Chilean-Style Pot Roast: Carne Mechada Chilena Recipe

Carne Mechada Chilena - Chilean-style Pot Roast Marian Blazes
Prep: 20 mins
Cook: 2 hrs 30 mins
Total: 2 hrs 50 mins
Servings: 6 to 8 servings
Nutrition Facts (per serving)
492 Calories
28g Fat
10g Carbs
45g Protein
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Nutrition Facts
Servings: 6 to 8
Amount per serving
Calories 492
% Daily Value*
Total Fat 28g 36%
Saturated Fat 11g 57%
Cholesterol 145mg 48%
Sodium 716mg 31%
Total Carbohydrate 10g 4%
Dietary Fiber 2g 7%
Total Sugars 3g
Protein 45g
Vitamin C 28mg 139%
Calcium 58mg 4%
Iron 5mg 26%
Potassium 828mg 18%
*The % Daily Value (DV) tells you how much a nutrient in a food serving contributes to a daily diet. 2,000 calories a day is used for general nutrition advice.
(Nutrition information is calculated using an ingredient database and should be considered an estimate.)

Carne mechada can mean different things in different parts of Latin America. In Venezuela, carne mechada is the shredded beef that is an essential component of the famous national dish, pabellón criollo. The verb mechar means to stuff, or in culinary use, it can mean to lard something with bacon, which is why carne mechada can also describe a roast that has been stuffed with bacon and/or vegetables.

This version of carne mechada is prepared Chilean-style, which is very similar to traditional North American pot roast. If you want to stuff the roast with bacon and vegetables, you can poke large holes in the chuck roast and place some of the bacon, garlic, onion and other vegetables inside before cooking. We prefer to just use a little bacon grease to brown the meat and soften the vegetables, which seems easier.


  • 3 slices bacon

  • 1 (3-pound) chuck roast

  • 2 medium onions

  • 4 cloves garlic

  • 4 carrots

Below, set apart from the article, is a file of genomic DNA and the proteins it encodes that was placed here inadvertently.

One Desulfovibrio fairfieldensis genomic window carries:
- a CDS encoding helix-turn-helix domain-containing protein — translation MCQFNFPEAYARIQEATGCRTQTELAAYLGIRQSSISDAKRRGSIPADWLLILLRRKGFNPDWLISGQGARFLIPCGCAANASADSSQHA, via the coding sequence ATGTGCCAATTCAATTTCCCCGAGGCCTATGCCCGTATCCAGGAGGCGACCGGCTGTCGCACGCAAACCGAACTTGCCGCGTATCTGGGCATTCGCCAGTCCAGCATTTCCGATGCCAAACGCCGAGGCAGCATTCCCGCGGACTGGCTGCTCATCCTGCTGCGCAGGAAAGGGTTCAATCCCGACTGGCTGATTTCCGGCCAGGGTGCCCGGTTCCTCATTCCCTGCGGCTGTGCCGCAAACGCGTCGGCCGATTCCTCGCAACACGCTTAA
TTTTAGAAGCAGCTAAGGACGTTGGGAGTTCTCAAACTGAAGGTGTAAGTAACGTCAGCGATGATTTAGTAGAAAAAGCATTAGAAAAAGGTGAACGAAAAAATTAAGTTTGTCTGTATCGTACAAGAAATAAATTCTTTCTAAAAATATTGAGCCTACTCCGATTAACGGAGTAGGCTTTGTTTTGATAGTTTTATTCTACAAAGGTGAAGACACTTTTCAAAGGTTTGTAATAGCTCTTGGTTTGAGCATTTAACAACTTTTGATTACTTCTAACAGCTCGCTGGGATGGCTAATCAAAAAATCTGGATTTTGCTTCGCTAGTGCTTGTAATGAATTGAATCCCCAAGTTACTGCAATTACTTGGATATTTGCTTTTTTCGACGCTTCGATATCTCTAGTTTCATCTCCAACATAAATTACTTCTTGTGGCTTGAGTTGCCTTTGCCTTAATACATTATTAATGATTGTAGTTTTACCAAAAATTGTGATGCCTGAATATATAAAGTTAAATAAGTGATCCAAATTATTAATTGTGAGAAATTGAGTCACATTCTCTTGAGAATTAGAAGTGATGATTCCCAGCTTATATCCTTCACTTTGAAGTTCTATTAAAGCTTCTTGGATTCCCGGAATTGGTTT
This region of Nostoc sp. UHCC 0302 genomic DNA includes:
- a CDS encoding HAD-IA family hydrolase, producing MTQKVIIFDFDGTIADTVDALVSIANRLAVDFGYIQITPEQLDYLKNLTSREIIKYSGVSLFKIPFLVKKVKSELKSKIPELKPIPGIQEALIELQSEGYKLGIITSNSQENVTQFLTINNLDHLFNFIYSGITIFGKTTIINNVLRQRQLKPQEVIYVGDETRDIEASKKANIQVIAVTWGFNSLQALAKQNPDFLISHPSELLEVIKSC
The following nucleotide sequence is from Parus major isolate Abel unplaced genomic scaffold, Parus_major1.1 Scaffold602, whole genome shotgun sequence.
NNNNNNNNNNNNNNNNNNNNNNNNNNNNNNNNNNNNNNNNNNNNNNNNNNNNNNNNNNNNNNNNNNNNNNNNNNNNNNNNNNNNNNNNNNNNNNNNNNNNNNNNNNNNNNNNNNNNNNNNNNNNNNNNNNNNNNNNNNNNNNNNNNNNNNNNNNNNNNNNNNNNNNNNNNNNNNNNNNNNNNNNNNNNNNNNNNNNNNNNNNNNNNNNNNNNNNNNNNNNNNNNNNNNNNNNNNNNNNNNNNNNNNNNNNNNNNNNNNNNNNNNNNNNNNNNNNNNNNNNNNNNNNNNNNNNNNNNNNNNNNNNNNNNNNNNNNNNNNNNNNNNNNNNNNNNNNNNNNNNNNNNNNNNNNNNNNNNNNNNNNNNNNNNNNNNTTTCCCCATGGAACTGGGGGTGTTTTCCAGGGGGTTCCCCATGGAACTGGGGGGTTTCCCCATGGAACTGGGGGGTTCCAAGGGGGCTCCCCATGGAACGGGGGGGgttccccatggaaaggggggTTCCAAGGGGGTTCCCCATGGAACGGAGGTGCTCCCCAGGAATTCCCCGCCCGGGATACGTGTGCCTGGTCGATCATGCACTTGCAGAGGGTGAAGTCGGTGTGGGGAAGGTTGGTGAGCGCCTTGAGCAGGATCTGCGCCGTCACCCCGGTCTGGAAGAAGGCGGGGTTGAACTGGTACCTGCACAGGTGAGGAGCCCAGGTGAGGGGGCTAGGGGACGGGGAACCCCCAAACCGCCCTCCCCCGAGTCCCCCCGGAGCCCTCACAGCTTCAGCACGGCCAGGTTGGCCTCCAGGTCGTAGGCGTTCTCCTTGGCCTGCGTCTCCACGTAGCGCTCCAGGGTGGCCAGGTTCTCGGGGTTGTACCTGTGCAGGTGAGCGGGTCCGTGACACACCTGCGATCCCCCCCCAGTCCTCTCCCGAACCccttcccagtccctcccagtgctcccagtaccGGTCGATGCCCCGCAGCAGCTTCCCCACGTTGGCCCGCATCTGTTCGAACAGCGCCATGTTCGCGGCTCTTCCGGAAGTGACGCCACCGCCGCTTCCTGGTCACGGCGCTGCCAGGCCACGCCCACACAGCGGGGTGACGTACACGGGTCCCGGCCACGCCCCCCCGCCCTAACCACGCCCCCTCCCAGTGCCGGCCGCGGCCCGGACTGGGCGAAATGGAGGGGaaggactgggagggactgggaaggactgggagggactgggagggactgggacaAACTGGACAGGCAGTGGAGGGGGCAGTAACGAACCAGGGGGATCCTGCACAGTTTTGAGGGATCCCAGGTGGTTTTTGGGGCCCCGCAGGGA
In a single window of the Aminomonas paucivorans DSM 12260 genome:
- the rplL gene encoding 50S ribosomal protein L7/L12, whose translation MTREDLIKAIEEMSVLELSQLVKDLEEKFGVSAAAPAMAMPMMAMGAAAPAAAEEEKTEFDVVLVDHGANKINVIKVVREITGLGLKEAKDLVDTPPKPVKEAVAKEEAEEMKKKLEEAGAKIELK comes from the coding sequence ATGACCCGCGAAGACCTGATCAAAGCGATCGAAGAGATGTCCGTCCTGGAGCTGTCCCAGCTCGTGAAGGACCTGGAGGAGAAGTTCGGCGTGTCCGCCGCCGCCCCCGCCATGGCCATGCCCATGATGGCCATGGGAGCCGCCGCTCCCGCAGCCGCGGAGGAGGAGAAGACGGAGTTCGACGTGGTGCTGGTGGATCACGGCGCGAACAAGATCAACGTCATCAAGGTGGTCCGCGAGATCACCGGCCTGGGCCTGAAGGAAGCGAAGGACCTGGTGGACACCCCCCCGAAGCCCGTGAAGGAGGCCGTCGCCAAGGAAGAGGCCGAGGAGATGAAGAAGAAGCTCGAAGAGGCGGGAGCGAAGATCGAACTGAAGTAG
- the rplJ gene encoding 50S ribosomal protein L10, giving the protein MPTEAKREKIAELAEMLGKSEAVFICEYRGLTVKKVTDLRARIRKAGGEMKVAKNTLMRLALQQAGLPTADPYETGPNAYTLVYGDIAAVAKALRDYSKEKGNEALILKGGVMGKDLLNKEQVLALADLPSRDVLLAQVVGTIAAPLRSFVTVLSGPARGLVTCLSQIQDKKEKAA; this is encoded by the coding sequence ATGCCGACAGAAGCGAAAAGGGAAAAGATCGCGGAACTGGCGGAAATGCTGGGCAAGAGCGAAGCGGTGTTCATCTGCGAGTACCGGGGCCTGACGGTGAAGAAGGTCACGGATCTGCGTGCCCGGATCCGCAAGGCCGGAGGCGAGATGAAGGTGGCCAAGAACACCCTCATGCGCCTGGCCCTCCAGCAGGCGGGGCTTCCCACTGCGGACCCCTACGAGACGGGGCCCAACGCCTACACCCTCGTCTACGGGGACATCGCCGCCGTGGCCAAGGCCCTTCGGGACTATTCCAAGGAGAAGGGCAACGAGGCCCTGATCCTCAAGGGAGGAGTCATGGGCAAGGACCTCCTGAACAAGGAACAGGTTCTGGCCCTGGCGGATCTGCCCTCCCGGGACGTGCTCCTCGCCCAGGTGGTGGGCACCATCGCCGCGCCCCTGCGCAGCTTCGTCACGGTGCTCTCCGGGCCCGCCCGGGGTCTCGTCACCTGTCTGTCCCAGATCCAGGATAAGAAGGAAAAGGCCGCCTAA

• 1 tablespoon aji panca paste, optional

  • 1 teaspoon garlic salt

  • 1 red bell pepper

  • 10 to 12 mushrooms

  • 1 cup red wine

  • 2 cups beef broth

  • 1 bay leaf

  • 2 tablespoons cornstarch

  • Salt, to taste

  • Freshly ground black pepper, to taste

Steps to Make It

  1. Generously salt and pepper the roast on all sides. Peel and slice the onions into thin slices. Chop the garlic. Peel and slice the carrots crosswise into thin slices. Chop the bell pepper. Wash and slice the mushrooms.

  2. Place the bacon in a Dutch oven or other heavy pot large enough to hold the roast. Brown the bacon over medium heat until crispy. Remove bacon from the pot, reserving the rendered fat in the pot.

  3. Turn the heat up to medium-high and brown the roast on all sides. Remove roast to a plate and set aside.

  4. Add vegetables to the pot along with the aji panca paste and 1 teaspoon garlic salt, and cook over low heat until onions are soft and fragrant or about 5 to 8 minutes.

  5. Add the beef back to the pot (place on top of the vegetables). Pour the red wine over the meat and simmer uncovered until most of the liquid has boiled away.

  6. Add the beef broth, cover, and simmer over low heat for 30 minutes. Turn the roast over and simmer for another hour, or until beef is very tender. Turn off the heat and left roast cool in the liquid for about 20 minutes.

  7. Remove meat to a plate or cutting board. Pour cooking liquid through a strainer, reserving liquid and discarding vegetables. Place cornstarch in a small bowl. Whisk 1/4 cup of the broth into the cornstarch until smooth. Set aside.

  8. Pour remaining reserved broth into a large skillet and bring to a simmer. Whisk in the cornstarch mixture. Simmer broth until reduced and thickened, about 10 minutes. Taste for seasoning and season with salt and pepper as needed.

  9. Slice roast across the grain into thin slices, and place slices into the gravy to heat them. Serve warm, with extra gravy on the side.


  • The cooking liquid is reserved and made into a rich gravy to ladle over the tender slices of beef. Serve carne mechada with roasted or mashed potatoes to soak up the gravy. Carne mechada is often used for sandwiches and empanadas in Chile, so if you end up with leftovers, use a marraqueta—the famous Chilean French bread roll—to make a delicious mechada sandwich.